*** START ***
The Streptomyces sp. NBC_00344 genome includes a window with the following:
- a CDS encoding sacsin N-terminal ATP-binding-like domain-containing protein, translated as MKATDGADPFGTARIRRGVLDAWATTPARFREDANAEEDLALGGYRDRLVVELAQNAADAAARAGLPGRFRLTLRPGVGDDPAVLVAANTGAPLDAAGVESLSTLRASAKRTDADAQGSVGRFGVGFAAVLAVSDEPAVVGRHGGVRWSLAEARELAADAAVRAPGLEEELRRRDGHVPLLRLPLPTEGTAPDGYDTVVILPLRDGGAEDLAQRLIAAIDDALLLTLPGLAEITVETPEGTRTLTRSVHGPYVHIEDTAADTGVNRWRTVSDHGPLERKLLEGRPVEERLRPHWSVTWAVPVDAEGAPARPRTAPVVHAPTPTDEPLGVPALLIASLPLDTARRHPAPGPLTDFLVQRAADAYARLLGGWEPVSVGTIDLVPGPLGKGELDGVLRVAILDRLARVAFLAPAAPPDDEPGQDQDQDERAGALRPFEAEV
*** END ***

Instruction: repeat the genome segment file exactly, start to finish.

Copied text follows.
The Streptomyces sp. NBC_00344 genome includes a window with the following:
- a CDS encoding sacsin N-terminal ATP-binding-like domain-containing protein, translated as MKATDGADPFGTARIRRGVLDAWATTPARFREDANAEEDLALGGYRDRLVVELAQNAADAAARAGLPGRFRLTLRPGVGDDPAVLVAANTGAPLDAAGVESLSTLRASAKRTDADAQGSVGRFGVGFAAVLAVSDEPAVVGRHGGVRWSLAEARELAADAAVRAPGLEEELRRRDGHVPLLRLPLPTEGTAPDGYDTVVILPLRDGGAEDLAQRLIAAIDDALLLTLPGLAEITVETPEGTRTLTRSVHGPYVHIEDTAADTGVNRWRTVSDHGPLERKLLEGRPVEERLRPHWSVTWAVPVDAEGAPARPRTAPVVHAPTPTDEPLGVPALLIASLPLDTARRHPAPGPLTDFLVQRAADAYARLLGGWEPVSVGTIDLVPGPLGKGELDGVLRVAILDRLARVAFLAPAAPPDDEPGQDQDQDERAGALRPFEAEV